Furthermore, women in rural areas use simple energy sources to conduct post-harvest activities that aim to add value to agricultural products or increase the shelf life of perishables. The boiling of milk to increase the shelf life is a common practice, where farmers use charcoal and firewood as sources of fuel. Solar energy is also used for drying cereals and vegetables to preserve and prepare them for storage. In addition, the use of smoke from firewood is also a post-harvest practice that is used to increase the shelf-life of protein sources, like fish.  However, with the advancement in technology, farmers are now using coolers to preserve milk and where possible, cold storage for perishable goods. Although technology adoption by women is still slow due to financial constraints and information asymmetry on post-harvest technologies, there is a need to provide learning opportunities for these technologies to women and link them to financial institutions that provide financial support at affordable rates.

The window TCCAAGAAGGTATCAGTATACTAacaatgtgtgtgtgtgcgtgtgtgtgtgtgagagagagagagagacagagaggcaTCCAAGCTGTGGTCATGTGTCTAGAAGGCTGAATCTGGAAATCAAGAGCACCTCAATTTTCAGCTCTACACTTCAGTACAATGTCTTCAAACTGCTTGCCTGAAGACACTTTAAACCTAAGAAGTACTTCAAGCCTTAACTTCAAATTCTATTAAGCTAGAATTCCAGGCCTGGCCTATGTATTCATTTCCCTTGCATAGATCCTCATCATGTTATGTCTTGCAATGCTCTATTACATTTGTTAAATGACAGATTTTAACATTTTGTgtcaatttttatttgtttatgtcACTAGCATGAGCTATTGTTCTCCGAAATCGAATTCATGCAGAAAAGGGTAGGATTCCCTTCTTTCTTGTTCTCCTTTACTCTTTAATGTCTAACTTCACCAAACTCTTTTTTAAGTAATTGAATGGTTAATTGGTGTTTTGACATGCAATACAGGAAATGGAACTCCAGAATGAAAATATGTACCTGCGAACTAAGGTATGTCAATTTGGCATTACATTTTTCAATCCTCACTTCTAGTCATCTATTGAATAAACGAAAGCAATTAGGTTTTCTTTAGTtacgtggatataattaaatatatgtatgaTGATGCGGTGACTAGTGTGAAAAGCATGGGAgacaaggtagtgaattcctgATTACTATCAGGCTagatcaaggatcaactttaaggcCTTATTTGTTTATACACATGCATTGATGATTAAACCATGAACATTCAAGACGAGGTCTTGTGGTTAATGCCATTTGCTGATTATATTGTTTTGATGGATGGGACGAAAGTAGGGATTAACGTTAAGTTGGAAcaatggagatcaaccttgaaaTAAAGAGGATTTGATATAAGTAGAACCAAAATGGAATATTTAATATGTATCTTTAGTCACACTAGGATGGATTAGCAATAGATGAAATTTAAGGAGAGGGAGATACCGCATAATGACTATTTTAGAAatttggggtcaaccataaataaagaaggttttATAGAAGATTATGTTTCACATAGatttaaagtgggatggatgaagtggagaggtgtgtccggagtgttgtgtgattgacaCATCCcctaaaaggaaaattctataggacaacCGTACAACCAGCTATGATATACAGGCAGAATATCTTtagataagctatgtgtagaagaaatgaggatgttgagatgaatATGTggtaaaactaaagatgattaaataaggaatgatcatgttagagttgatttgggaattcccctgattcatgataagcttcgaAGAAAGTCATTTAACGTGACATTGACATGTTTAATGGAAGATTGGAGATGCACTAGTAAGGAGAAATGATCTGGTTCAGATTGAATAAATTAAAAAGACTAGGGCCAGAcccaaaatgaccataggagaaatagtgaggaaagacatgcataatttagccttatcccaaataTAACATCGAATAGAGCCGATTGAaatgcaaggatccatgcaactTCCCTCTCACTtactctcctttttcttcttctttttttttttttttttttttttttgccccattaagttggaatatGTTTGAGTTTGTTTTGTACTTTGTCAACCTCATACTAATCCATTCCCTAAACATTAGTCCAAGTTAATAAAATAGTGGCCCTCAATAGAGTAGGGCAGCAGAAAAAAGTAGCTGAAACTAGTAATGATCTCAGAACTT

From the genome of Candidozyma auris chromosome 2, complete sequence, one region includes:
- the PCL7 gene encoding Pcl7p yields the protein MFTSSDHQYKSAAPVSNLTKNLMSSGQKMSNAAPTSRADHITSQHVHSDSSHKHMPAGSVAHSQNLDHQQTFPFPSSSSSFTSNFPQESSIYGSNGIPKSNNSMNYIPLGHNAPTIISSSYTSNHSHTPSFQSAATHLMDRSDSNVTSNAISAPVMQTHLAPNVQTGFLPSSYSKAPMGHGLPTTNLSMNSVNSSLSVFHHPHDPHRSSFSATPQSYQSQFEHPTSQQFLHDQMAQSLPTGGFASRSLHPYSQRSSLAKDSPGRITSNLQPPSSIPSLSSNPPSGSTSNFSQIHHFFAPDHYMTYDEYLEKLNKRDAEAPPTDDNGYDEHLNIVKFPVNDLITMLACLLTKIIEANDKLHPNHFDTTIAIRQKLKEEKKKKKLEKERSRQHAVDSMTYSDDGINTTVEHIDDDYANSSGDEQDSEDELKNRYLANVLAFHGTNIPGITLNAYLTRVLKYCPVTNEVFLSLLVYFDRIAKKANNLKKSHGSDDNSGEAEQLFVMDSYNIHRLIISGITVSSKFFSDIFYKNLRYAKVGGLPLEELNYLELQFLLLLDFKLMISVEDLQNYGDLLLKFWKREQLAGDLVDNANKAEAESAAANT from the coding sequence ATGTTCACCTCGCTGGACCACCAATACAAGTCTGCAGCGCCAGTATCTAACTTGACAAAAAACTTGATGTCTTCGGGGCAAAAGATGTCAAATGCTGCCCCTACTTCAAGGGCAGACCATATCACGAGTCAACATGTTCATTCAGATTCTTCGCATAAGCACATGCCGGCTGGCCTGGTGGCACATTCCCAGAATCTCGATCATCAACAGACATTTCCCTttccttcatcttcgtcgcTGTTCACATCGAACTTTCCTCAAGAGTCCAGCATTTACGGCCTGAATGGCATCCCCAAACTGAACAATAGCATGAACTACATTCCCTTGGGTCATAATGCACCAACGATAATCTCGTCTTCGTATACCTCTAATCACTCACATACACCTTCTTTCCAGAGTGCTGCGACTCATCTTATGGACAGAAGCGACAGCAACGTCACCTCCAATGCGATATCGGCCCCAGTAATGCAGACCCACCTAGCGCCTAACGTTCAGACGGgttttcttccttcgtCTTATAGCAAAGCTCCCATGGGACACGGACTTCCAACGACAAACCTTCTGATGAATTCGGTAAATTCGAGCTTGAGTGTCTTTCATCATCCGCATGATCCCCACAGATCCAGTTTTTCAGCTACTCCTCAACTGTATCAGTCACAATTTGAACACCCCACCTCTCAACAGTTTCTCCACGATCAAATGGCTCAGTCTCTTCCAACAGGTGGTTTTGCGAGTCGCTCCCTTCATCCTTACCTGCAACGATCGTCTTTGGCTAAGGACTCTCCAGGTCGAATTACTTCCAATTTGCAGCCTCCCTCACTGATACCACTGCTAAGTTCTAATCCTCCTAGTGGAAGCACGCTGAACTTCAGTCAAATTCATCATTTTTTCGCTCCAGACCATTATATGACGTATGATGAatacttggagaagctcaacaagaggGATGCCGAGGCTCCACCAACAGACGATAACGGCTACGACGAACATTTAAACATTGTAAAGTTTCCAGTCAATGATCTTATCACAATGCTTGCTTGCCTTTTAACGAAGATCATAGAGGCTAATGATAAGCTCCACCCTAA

Generally, the use of clean sources of fuel has a positive impact on the environment and the livelihoods of women in rural areas. Biogas digesters help in the reduction of GHG emissions that may cause global warming. Improved charcoal and firewood stoves reduce the amount of fuel used to produce energy for cooking and preservation of agricultural produce, compared to traditional stoves, hence mitigating deforestation tendencies. Women in rural areas required clean, reliable, and cost-effective energy sources to improve their livelihoods. Simple energy-saving solutions that save time, and streamline farming and post-harvest activities, should be a priority to policymakers when formulating policies and designing programs for women. Opportunities are available to both government and private sectors to tap into labor-saving energy solutions in agriculture, with women as the main consumers, due to their role as caregivers and labor providers in farming. This would create demand that can result in better energy service provider networks in rural areas. Creating an enabling environment for women, that promotes the use of clean energy sources would be a positive milestone toward solving some of the development challenges that hinder progress in the country.